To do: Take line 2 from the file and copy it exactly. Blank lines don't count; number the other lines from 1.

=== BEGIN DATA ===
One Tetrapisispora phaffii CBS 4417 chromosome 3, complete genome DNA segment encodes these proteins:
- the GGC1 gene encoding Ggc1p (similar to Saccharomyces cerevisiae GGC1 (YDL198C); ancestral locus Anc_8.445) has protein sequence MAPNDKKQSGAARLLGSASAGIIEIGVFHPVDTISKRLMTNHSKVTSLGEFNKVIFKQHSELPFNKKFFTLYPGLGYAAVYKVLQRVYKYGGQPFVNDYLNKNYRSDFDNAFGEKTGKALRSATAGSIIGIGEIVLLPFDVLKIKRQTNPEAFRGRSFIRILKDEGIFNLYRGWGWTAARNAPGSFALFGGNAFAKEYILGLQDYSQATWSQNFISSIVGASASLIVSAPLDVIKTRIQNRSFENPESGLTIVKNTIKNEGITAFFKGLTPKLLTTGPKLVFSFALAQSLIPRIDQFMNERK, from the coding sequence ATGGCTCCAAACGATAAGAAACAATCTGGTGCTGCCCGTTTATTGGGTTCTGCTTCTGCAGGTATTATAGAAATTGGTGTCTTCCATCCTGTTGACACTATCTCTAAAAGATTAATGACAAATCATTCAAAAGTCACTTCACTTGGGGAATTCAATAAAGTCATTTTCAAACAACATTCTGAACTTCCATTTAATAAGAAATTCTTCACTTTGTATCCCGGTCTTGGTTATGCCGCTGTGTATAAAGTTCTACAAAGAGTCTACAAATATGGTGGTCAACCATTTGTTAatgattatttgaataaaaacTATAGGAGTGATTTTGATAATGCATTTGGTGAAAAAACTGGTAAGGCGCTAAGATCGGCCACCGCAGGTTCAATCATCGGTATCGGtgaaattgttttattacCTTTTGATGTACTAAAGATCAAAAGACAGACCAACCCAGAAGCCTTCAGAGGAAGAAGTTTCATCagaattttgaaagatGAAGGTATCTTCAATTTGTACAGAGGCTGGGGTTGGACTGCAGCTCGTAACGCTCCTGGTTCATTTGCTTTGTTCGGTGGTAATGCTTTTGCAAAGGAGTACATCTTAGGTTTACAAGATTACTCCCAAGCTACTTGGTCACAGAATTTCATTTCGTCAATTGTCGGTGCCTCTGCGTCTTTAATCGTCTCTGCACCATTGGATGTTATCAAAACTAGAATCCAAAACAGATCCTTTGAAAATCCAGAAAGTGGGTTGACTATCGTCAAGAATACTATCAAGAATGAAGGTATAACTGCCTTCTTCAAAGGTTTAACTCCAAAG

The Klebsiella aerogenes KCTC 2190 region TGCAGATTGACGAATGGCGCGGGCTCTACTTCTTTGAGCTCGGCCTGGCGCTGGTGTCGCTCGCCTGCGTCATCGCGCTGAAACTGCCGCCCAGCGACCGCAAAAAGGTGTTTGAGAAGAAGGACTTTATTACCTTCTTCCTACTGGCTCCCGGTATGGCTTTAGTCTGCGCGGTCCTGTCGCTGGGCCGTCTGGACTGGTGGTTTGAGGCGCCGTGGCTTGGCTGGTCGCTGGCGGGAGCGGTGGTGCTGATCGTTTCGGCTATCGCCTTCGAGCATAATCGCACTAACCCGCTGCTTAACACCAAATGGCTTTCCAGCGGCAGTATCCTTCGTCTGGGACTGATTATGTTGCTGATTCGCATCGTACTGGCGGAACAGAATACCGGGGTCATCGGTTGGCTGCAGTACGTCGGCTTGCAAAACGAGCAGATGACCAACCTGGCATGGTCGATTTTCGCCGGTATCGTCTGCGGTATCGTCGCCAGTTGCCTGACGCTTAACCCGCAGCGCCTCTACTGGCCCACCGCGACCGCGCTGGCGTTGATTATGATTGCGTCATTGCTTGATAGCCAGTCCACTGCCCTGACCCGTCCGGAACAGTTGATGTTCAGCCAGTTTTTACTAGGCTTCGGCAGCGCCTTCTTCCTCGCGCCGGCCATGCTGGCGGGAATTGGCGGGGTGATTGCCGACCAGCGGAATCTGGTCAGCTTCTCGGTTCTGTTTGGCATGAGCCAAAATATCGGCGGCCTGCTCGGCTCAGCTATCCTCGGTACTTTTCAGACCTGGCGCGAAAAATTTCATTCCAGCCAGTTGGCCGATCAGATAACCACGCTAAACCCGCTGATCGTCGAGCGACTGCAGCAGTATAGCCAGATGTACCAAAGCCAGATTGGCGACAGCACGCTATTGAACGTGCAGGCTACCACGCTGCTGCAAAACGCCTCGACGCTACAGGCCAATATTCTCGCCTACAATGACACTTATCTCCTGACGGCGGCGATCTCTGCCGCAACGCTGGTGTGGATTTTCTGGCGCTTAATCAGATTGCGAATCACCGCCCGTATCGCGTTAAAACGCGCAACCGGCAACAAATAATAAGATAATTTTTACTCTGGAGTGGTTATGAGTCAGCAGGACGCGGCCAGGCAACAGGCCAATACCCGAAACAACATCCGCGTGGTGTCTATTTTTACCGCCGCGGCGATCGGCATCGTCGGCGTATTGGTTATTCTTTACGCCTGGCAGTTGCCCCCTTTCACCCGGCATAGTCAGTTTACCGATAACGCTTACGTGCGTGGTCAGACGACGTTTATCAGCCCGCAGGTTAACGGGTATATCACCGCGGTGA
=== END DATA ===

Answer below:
- the GGC1 gene encoding Ggc1p (similar to Saccharomyces cerevisiae GGC1 (YDL198C); ancestral locus Anc_8.445) has protein sequence MAPNDKKQSGAARLLGSASAGIIEIGVFHPVDTISKRLMTNHSKVTSLGEFNKVIFKQHSELPFNKKFFTLYPGLGYAAVYKVLQRVYKYGGQPFVNDYLNKNYRSDFDNAFGEKTGKALRSATAGSIIGIGEIVLLPFDVLKIKRQTNPEAFRGRSFIRILKDEGIFNLYRGWGWTAARNAPGSFALFGGNAFAKEYILGLQDYSQATWSQNFISSIVGASASLIVSAPLDVIKTRIQNRSFENPESGLTIVKNTIKNEGITAFFKGLTPKLLTTGPKLVFSFALAQSLIPRIDQFMNERK, from the coding sequence ATGGCTCCAAACGATAAGAAACAATCTGGTGCTGCCCGTTTATTGGGTTCTGCTTCTGCAGGTATTATAGAAATTGGTGTCTTCCATCCTGTTGACACTATCTCTAAAAGATTAATGACAAATCATTCAAAAGTCACTTCACTTGGGGAATTCAATAAAGTCATTTTCAAACAACATTCTGAACTTCCATTTAATAAGAAATTCTTCACTTTGTATCCCGGTCTTGGTTATGCCGCTGTGTATAAAGTTCTACAAAGAGTCTACAAATATGGTGGTCAACCATTTGTTAatgattatttgaataaaaacTATAGGAGTGATTTTGATAATGCATTTGGTGAAAAAACTGGTAAGGCGCTAAGATCGGCCACCGCAGGTTCAATCATCGGTATCGGtgaaattgttttattacCTTTTGATGTACTAAAGATCAAAAGACAGACCAACCCAGAAGCCTTCAGAGGAAGAAGTTTCATCagaattttgaaagatGAAGGTATCTTCAATTTGTACAGAGGCTGGGGTTGGACTGCAGCTCGTAACGCTCCTGGTTCATTTGCTTTGTTCGGTGGTAATGCTTTTGCAAAGGAGTACATCTTAGGTTTACAAGATTACTCCCAAGCTACTTGGTCACAGAATTTCATTTCGTCAATTGTCGGTGCCTCTGCGTCTTTAATCGTCTCTGCACCATTGGATGTTATCAAAACTAGAATCCAAAACAGATCCTTTGAAAATCCAGAAAGTGGGTTGACTATCGTCAAGAATACTATCAAGAATGAAGGTATAACTGCCTTCTTCAAAGGTTTAACTCCAAAG